The Warmth of Other Suns: The Epic Story of America’s Great Migration has given me pause every day since I read it this summer. The history I learned reverberates through my thinking about my black friends’ families, histories, and experiences, as well as the status of my own family. It was worth the very long read, as it speaks to our nation’s current race crises. I wish everyone would read it, but especially my white friends.
Author Isabel Wilkerson spent 15 years researching to write this historical epic, which follows three African Americans through the Great Migration. Many Americans (like I was prior to reading the book) are unaware of the Great Migration, the greatest untold story of the 20th Century. Lasting from 1915 to 1970, it is the movement of 6 million blacks from America’s south to America’s west and north to escape the Jim Crow caste system and harsh treatment and to improve their lives and futures. The migration required great courage and had unforeseen consequences.
The book is an account of the true stories of three brave but typical migrants. Three black southerners who made the decision of their lives and followed three main streams of the migration: Ida Mae Brandon Gladney was a sharecropper’s wife who left Mississippi for Chicago; George Swanson Starling was a college student and citrus picker from Florida who headed to New York; and Robert Joseph Pershing Foster was a surgeon who served in the United States Army and then drove across the desert from Louisiana to California.
Wilkerson invested hundreds of hours interviewing these three, as well as their family and community members. Using their own words, she provides firsthand accounts of what it meant to be born black in the deep south in the early 1900s: the abuse of women, the segregation, the lack of educational and employment opportunities, the impossibility of advancing oneself, the lynchings, the violence. But also what it meant to be black and migrate north: the decision alone was often life-threatening, the circumstances found in the north were not easy and rarely fair, equal, or without fear of violent reaction from the migrant’s new community.
While I knew the American historical context of Gladney, Swanson, and Foster’s era, hearing their personal stories often made me wince and weep. I had to pause the audio book more than once just to take a deep breath and utter a prayer either of thanks to the Lord for their strength and perseverance or for comfort for them even now in what they have lost. Their lives bear a heavy witness that I cannot fathom. They and 6 million other brave pioneers dared to pursue better for themselves and their families, forever and positively changing the sociological makeup of our nation.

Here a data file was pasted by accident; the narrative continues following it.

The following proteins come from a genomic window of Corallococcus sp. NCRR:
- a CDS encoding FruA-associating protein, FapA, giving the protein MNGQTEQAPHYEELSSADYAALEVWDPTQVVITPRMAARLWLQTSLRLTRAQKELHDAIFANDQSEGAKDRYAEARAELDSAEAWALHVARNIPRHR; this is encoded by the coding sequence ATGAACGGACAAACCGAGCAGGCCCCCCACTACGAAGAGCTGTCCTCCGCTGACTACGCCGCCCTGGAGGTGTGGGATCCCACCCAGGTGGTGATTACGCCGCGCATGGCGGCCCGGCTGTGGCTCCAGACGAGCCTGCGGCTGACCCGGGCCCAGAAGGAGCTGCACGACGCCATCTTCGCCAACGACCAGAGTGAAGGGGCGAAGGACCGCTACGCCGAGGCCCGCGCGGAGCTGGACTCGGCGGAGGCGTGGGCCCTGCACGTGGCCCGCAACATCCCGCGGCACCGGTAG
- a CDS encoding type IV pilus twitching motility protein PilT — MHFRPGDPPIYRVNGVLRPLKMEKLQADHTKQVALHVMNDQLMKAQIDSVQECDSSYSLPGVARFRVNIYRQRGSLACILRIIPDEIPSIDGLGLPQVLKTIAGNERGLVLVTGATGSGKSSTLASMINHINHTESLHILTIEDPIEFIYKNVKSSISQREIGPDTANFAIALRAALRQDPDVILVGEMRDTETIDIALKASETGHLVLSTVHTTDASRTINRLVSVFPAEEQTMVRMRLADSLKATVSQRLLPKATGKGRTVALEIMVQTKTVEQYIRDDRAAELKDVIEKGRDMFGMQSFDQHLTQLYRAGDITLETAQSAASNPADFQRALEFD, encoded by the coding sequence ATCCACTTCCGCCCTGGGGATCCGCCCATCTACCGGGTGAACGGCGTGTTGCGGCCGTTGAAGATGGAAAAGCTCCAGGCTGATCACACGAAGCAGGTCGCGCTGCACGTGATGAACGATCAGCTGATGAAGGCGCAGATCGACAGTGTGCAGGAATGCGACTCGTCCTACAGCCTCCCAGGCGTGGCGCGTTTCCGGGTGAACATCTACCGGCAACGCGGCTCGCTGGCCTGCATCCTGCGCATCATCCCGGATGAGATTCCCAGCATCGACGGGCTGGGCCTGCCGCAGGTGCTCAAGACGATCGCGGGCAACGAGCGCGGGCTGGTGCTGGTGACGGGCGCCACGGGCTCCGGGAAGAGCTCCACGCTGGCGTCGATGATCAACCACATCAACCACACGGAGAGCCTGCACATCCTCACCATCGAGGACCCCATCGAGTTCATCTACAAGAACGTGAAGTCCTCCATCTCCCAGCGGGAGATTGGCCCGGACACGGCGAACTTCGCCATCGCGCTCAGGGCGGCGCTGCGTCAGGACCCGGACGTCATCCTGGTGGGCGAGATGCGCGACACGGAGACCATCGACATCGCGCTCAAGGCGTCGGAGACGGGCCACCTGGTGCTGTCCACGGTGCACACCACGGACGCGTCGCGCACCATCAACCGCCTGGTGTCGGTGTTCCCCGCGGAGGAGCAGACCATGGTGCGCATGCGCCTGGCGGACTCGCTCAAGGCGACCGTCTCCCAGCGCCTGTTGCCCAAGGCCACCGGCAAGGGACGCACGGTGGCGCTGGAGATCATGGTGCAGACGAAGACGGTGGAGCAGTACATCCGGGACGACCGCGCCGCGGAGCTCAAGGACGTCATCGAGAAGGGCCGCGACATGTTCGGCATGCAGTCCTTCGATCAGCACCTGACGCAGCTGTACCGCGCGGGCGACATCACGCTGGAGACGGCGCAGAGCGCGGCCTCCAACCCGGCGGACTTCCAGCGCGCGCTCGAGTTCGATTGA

Inevitably, I pondered my own family’s history as I read. My mother’s father was born the thirteenth child to white cotton picking parents in Texas and moved north to Illinois in 1938. Ida Mae Brandon Gladney was also a cotton picker and also migrated north to Illinois. My grandmother’s father was a conductor on the Illinois Central, the train line that brought many millions north in the Great Migration and also the train line on which George Swanson Starling was a porter. My own mom unknowingly witnessed the Great Migration as a young girl riding the rails back and forth with her grandfather.
It’s impossible to read The Warmth of Other Suns and not wonder about your ancestors who were contemporaries of the characters and then to ponder how and why their experiences were vastly different. My mother’s family migrated north from Texas and my father’s from Texas, Florida, and Georgia. They moved for better jobs, homes, and education and were granted all with ease and without fear because of their white skin. This book rightly reminds me of the lineage of privilege from which I come, which I did not earn, nor do I deserve.
If whites will read it, The Warmth of Other Suns has everything to contribute to the conversations that only happen in all-white contexts: What are they so mad about? There is no more racism, why can’t they get over it? Things are more than equal—in fact, I didn’t get the job because I’m NOT black. I shouldn’t be made to feel guilty because I’m white. My ancestors worked hard too.
The Great Migration ended just one generation ago. Horrific atrocities victimizing blacks in the south (and more subtle atrocities in the north) were the norm not that long ago. There is still much to be acknowledged, much to be repented of, and much to be forgiven. The Warmth of Other Suns reveals the fractures that remain in our collective history. For those who will pick it up and take it to heart, it will provide a sober placement of oneself in our nation’s history—a concrete narrative of where we’ve been, why we are where we are right now, and how we might, with a humble acknowledgement of one another, move forward.